Lonely Planet Debuts New Kids Book Series

Parker discovering Martian volcanoes.
Parker discovering Martian volcanoes.

Lonely Planet is renowned for their travel guides, cool website, and mobile apps, but did you know that they now offer a series of children’s books?

LP approached us here at What a Trip and offered to send us a couple of books from their new series, Lonely Planet Kids to review. There are five titles in the series—Amazing World Atlas, How to be a Space Explorer, Adventures in Busy Places, Adventures in Cold Places and Adventures in Wild Places. We chose The Amazing World Atlas and How to Be a Space Explorer by Mark Brake.

I was immediately taken by the look and quality of the books. Both are beautifully-designed hardcovers with thick glossy pages, packed with illustrations, infographics, photos, facts, and local lore.

Parker, my ten-year-old daughter curled up with How to Be a Space Explorer and told me it was “super interesting” and she liked the fact that “facts were weaved into a story.” Among the tidbits she learned was that there are two types of fuel in rockets—solid and liquid—and many different types of robots that have gone to the moon and Mars.

My son Roman is seven and we read through The Amazing World Atlas over several bedtime sessions. He especially liked the little sidebars throughout—faves included an illustrated comparison between the biggest dinosaur ever known to exist that was discovered in Patagonia and a Boeing 737. The were roughly the same size in case you wondered. We also had fun with the quizzes sprinkled throughout.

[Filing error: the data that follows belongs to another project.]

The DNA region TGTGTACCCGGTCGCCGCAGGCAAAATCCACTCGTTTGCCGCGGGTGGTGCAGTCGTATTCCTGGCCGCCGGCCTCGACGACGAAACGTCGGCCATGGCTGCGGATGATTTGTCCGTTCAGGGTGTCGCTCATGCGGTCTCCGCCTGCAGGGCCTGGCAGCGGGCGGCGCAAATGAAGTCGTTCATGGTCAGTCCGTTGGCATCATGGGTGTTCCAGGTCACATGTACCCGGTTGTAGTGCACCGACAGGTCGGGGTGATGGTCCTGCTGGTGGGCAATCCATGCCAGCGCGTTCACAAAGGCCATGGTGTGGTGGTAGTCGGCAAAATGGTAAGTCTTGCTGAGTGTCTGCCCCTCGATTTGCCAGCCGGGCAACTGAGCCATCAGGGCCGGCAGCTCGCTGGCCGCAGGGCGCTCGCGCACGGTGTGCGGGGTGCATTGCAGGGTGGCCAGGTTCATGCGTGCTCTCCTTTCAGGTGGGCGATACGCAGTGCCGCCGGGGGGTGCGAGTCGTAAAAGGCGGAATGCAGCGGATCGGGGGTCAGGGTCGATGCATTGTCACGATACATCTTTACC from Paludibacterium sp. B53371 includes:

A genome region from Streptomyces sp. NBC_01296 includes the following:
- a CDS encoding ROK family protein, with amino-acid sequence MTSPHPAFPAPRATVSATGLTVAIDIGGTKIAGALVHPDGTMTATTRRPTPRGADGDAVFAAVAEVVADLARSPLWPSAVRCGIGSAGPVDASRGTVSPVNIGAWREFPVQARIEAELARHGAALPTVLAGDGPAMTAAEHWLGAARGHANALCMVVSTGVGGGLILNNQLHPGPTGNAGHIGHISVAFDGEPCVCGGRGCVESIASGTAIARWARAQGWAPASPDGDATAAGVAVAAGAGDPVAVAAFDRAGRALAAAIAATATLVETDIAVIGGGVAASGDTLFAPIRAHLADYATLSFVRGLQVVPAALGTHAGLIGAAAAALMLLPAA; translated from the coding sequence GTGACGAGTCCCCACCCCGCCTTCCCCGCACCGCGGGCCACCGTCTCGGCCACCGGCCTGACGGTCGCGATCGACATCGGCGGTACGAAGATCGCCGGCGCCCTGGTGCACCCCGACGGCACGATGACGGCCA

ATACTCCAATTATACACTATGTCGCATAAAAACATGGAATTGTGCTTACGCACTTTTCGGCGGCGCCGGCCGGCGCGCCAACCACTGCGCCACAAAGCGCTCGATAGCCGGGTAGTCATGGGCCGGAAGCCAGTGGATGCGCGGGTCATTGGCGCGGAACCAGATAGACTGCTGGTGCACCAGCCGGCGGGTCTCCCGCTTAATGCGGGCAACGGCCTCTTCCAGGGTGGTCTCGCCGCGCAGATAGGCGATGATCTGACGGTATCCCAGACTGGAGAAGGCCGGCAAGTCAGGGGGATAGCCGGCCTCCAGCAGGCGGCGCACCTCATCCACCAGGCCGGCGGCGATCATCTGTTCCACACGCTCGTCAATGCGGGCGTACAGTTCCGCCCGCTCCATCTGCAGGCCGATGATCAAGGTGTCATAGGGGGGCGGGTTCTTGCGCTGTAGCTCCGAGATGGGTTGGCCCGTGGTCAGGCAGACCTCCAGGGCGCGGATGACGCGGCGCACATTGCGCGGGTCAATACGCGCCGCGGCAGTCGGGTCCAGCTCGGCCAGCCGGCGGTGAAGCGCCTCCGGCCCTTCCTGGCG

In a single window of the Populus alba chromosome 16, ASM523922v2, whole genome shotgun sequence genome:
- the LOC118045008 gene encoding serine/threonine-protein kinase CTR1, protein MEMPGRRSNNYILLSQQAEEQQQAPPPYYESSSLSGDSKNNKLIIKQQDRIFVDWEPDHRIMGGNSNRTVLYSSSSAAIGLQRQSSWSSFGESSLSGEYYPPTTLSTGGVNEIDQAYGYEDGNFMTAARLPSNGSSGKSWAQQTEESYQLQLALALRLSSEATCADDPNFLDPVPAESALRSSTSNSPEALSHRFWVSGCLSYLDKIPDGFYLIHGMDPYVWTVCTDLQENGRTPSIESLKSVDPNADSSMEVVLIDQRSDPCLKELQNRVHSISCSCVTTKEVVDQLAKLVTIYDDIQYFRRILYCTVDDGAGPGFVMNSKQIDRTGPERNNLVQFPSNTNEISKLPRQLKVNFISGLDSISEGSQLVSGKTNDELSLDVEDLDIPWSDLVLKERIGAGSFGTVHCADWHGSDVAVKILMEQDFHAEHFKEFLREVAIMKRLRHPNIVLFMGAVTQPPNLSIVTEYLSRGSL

I must say I learned lots too—random odd facts like the Danes eat more than 100 million hot dogs per year and that the Aral Sea, the fourth-biggest lake in the world vanished and is now a polluted desert.

Both books have a jaunty, approachable writing style with humor and engaging information. But I found the Atlas to be confusing, even with an intro that purports to explain how to use the book. I also disagreed with some of the choices for Top 10s and famous folks from different countries. I mean Americans Neil Armstrong, Sitting Bull and Mark Twain, yes. But Avril Lavigne and Jennifer Lawrence, not so much.

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Roman learning about archipelagos in Southeast Asia.
Roman learning about archipelagos in Southeast Asia.

Insider Tip

With the Amazing World Atlas app kids can interact with maps, discover fun facts and test their geography knowledge. It is available in the App Store or on Google Play for $2.99 for ages 9 to 11.

Now that’s a good use for the iPad.

This post was contributed by Lisa Dion. I received complementary books from Lonely Planet for review.